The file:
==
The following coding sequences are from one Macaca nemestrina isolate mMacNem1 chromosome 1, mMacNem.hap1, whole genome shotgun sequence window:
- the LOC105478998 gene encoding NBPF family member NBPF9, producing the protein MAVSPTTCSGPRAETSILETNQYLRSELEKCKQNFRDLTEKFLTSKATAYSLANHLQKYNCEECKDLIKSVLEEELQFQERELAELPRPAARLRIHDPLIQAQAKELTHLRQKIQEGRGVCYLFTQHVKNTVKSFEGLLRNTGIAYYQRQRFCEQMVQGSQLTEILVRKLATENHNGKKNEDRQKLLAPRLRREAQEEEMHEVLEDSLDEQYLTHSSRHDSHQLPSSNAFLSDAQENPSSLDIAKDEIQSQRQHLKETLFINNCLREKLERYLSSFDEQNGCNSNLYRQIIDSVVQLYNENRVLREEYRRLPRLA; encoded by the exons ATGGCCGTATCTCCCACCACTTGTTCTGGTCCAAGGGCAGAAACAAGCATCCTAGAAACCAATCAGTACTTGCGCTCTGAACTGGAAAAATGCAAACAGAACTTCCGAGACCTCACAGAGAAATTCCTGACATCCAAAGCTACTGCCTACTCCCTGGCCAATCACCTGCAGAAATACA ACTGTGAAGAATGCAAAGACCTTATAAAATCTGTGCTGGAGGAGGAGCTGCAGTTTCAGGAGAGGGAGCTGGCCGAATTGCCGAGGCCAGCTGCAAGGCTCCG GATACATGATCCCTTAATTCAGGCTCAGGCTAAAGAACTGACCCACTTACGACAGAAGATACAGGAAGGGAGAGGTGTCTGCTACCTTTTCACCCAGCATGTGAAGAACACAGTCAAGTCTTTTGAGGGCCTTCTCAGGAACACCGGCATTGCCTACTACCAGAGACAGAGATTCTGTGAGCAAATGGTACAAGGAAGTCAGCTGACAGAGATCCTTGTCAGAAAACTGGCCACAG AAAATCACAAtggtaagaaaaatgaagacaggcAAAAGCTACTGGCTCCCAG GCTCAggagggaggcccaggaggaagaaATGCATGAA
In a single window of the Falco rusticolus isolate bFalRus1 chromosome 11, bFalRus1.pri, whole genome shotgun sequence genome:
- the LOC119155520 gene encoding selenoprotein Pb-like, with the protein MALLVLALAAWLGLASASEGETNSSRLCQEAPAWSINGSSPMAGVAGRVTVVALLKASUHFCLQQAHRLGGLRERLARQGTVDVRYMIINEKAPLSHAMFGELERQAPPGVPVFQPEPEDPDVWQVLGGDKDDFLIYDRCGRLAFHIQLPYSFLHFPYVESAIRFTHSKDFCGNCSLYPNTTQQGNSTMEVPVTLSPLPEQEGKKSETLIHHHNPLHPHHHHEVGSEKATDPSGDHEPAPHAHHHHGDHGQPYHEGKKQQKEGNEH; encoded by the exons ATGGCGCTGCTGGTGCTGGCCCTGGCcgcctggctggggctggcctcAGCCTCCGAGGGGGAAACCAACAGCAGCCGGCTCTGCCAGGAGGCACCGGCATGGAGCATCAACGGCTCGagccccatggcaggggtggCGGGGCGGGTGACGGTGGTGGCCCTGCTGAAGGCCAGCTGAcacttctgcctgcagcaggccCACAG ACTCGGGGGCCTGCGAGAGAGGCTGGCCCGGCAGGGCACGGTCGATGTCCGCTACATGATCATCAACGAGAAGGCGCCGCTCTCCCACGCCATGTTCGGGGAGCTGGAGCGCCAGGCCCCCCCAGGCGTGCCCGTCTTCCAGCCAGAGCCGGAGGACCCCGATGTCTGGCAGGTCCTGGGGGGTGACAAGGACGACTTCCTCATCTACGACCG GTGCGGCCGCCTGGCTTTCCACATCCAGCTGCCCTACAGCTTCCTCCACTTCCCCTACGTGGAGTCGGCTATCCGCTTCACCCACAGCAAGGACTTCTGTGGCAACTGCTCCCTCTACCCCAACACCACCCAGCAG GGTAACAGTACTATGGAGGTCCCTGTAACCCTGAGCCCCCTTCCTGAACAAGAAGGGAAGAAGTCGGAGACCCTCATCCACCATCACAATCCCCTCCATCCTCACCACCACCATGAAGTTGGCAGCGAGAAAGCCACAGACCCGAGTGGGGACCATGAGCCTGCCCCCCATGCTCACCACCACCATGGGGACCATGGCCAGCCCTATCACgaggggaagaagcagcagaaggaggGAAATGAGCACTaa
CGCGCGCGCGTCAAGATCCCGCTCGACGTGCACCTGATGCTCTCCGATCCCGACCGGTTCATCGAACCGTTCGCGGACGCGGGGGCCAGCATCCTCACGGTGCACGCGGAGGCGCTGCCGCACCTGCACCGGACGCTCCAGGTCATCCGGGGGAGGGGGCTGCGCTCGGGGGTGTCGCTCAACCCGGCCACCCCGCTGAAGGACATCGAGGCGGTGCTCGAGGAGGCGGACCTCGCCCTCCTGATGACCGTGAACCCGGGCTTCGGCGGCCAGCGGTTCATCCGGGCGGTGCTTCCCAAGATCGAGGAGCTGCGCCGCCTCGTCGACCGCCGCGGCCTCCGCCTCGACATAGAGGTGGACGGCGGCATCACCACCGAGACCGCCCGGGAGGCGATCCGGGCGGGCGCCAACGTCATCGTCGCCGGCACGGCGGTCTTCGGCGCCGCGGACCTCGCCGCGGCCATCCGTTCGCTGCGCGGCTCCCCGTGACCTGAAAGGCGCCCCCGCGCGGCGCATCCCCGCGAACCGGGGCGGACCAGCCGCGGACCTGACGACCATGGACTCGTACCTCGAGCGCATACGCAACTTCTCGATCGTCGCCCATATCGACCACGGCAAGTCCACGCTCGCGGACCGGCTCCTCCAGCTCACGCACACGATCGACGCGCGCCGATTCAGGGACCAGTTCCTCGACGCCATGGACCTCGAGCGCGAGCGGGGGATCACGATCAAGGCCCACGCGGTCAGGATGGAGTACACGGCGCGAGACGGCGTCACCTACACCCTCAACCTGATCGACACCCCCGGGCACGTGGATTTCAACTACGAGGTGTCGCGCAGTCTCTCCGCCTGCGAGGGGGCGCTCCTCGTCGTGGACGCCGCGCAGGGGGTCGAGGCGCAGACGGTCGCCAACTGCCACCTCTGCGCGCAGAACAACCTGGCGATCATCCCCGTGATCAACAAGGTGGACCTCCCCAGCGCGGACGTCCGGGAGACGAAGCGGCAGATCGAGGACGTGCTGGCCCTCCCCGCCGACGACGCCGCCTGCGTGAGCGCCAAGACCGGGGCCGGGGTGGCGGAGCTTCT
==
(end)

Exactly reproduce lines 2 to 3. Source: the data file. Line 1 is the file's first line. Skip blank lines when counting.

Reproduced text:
- the LOC105478998 gene encoding NBPF family member NBPF9, producing the protein MAVSPTTCSGPRAETSILETNQYLRSELEKCKQNFRDLTEKFLTSKATAYSLANHLQKYNCEECKDLIKSVLEEELQFQERELAELPRPAARLRIHDPLIQAQAKELTHLRQKIQEGRGVCYLFTQHVKNTVKSFEGLLRNTGIAYYQRQRFCEQMVQGSQLTEILVRKLATENHNGKKNEDRQKLLAPRLRREAQEEEMHEVLEDSLDEQYLTHSSRHDSHQLPSSNAFLSDAQENPSSLDIAKDEIQSQRQHLKETLFINNCLREKLERYLSSFDEQNGCNSNLYRQIIDSVVQLYNENRVLREEYRRLPRLA; encoded by the exons ATGGCCGTATCTCCCACCACTTGTTCTGGTCCAAGGGCAGAAACAAGCATCCTAGAAACCAATCAGTACTTGCGCTCTGAACTGGAAAAATGCAAACAGAACTTCCGAGACCTCACAGAGAAATTCCTGACATCCAAAGCTACTGCCTACTCCCTGGCCAATCACCTGCAGAAATACA ACTGTGAAGAATGCAAAGACCTTATAAAATCTGTGCTGGAGGAGGAGCTGCAGTTTCAGGAGAGGGAGCTGGCCGAATTGCCGAGGCCAGCTGCAAGGCTCCG GATACATGATCCCTTAATTCAGGCTCAGGCTAAAGAACTGACCCACTTACGACAGAAGATACAGGAAGGGAGAGGTGTCTGCTACCTTTTCACCCAGCATGTGAAGAACACAGTCAAGTCTTTTGAGGGCCTTCTCAGGAACACCGGCATTGCCTACTACCAGAGACAGAGATTCTGTGAGCAAATGGTACAAGGAAGTCAGCTGACAGAGATCCTTGTCAGAAAACTGGCCACAG AAAATCACAAtggtaagaaaaatgaagacaggcAAAAGCTACTGGCTCCCAG GCTCAggagggaggcccaggaggaagaaATGCATGAA
In a single window of the Falco rusticolus isolate bFalRus1 chromosome 11, bFalRus1.pri, whole genome shotgun sequence genome: